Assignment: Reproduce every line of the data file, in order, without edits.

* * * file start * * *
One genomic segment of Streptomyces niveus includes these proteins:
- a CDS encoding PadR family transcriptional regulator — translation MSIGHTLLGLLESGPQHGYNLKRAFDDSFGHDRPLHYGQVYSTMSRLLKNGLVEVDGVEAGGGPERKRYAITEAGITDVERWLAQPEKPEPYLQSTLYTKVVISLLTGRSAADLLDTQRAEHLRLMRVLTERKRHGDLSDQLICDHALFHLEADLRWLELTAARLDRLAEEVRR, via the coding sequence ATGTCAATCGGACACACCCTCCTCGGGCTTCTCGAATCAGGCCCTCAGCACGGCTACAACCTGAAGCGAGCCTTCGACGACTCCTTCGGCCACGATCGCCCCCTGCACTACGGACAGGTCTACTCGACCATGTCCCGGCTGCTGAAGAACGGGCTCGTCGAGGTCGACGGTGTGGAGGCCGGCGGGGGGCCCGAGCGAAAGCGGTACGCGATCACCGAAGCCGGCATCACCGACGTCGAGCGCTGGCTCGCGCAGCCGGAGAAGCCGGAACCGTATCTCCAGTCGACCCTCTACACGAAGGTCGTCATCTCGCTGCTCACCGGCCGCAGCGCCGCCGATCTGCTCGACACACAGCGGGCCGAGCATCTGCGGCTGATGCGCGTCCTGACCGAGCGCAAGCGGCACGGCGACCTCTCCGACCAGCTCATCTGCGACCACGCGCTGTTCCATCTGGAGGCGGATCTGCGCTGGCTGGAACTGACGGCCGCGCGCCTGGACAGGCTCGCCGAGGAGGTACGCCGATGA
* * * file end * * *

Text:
One genomic segment of Streptomyces niveus includes these proteins:
- a CDS encoding PadR family transcriptional regulator — translation MSIGHTLLGLLESGPQHGYNLKRAFDDSFGHDRPLHYGQVYSTMSRLLKNGLVEVDGVEAGGGPERKRYAITEAGITDVERWLAQPEKPEPYLQSTLYTKVVISLLTGRSAADLLDTQRAEHLRLMRVLTERKRHGDLSDQLICDHALFHLEADLRWLELTAARLDRLAEEVRR, via the coding sequence ATGTCAATCGGACACACCCTCCTCGGGCTTCTCGAATCAGGCCCTCAGCACGGCTACAACCTGAAGCGAGCCTTCGACGACTCCTTCGGCCACGATCGCCCCCTGCACTACGGACAGGTCTACTCGACCATGTCCCGGCTGCTGAAGAACGGGCTCGTCGAGGTCGACGGTGTGGAGGCCGGCGGGGGGCCCGAGCGAAAGCGGTACGCGATCACCGAAGCCGGCATCACCGACGTCGAGCGCTGGCTCGCGCAGCCGGAGAAGCCGGAACCGTATCTCCAGTCGACCCTCTACACGAAGGTCGTCATCTCGCTGCTCACCGGCCGCAGCGCCGCCGATCTGCTCGACACACAGCGGGCCGAGCATCTGCGGCTGATGCGCGTCCTGACCGAGCGCAAGCGGCACGGCGACCTCTCCGACCAGCTCATCTGCGACCACGCGCTGTTCCATCTGGAGGCGGATCTGCGCTGGCTGGAACTGACGGCCGCGCGCCTGGACAGGCTCGCCGAGGAGGTACGCCGATGA